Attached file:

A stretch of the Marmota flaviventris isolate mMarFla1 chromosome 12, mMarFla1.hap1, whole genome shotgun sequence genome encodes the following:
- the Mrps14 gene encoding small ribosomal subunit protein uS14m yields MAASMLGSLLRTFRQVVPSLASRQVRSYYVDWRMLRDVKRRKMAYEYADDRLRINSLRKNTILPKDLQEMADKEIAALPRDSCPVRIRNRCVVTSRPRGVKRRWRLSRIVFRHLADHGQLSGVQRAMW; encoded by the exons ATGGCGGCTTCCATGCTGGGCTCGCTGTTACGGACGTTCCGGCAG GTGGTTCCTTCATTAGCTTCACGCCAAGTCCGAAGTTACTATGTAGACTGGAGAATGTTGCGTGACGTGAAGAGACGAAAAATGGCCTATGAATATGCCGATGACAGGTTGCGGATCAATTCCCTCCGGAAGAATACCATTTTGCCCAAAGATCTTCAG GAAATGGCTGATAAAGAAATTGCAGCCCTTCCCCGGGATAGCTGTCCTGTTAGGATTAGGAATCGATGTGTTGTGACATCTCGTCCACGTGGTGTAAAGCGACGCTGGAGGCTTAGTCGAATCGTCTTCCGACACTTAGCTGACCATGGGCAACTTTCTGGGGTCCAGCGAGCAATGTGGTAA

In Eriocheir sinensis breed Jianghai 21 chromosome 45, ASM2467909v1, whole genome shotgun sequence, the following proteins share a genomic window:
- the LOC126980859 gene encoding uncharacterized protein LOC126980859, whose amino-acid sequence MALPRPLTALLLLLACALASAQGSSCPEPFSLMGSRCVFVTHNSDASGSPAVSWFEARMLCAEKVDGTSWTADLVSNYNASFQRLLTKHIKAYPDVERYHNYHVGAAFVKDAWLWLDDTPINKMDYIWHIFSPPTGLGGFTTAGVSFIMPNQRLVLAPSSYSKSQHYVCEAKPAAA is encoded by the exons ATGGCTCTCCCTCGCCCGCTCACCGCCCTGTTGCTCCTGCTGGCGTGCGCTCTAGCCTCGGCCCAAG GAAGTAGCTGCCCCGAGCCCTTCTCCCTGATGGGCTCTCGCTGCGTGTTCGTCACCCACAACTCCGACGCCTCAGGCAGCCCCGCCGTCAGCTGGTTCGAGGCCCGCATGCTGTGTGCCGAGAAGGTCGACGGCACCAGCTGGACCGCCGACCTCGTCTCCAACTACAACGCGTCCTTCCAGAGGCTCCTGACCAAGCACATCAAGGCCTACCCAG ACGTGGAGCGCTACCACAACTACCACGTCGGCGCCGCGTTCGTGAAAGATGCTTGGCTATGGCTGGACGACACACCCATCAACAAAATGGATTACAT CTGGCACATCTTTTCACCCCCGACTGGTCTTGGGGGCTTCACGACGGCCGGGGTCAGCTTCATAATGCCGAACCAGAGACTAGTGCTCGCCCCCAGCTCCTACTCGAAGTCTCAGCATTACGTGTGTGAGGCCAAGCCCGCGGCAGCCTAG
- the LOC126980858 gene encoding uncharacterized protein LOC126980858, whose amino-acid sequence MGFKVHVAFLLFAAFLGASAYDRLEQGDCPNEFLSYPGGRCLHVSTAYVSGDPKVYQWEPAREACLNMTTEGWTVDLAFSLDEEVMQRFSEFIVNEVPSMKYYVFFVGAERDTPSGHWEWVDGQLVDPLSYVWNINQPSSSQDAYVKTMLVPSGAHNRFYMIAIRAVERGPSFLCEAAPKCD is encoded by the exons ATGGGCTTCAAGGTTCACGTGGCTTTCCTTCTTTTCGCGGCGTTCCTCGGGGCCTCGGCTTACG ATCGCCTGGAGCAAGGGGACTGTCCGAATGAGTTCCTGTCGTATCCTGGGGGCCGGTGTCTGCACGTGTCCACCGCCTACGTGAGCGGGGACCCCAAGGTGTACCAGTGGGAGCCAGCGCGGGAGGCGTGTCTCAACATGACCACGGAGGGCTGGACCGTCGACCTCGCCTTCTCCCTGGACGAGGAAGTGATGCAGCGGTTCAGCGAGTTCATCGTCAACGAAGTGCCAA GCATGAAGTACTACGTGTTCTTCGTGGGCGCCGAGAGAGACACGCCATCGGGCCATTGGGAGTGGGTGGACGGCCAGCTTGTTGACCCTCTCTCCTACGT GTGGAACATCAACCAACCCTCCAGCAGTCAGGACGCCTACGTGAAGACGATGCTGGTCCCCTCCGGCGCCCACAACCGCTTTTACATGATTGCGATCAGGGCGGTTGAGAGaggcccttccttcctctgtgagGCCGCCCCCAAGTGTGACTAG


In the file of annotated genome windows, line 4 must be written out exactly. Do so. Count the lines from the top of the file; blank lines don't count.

- the LOC126980859 gene encoding uncharacterized protein LOC126980859, whose amino-acid sequence MALPRPLTALLLLLACALASAQGSSCPEPFSLMGSRCVFVTHNSDASGSPAVSWFEARMLCAEKVDGTSWTADLVSNYNASFQRLLTKHIKAYPDVERYHNYHVGAAFVKDAWLWLDDTPINKMDYIWHIFSPPTGLGGFTTAGVSFIMPNQRLVLAPSSYSKSQHYVCEAKPAAA is encoded by the exons ATGGCTCTCCCTCGCCCGCTCACCGCCCTGTTGCTCCTGCTGGCGTGCGCTCTAGCCTCGGCCCAAG GAAGTAGCTGCCCCGAGCCCTTCTCCCTGATGGGCTCTCGCTGCGTGTTCGTCACCCACAACTCCGACGCCTCAGGCAGCCCCGCCGTCAGCTGGTTCGAGGCCCGCATGCTGTGTGCCGAGAAGGTCGACGGCACCAGCTGGACCGCCGACCTCGTCTCCAACTACAACGCGTCCTTCCAGAGGCTCCTGACCAAGCACATCAAGGCCTACCCAG ACGTGGAGCGCTACCACAACTACCACGTCGGCGCCGCGTTCGTGAAAGATGCTTGGCTATGGCTGGACGACACACCCATCAACAAAATGGATTACAT CTGGCACATCTTTTCACCCCCGACTGGTCTTGGGGGCTTCACGACGGCCGGGGTCAGCTTCATAATGCCGAACCAGAGACTAGTGCTCGCCCCCAGCTCCTACTCGAAGTCTCAGCATTACGTGTGTGAGGCCAAGCCCGCGGCAGCCTAG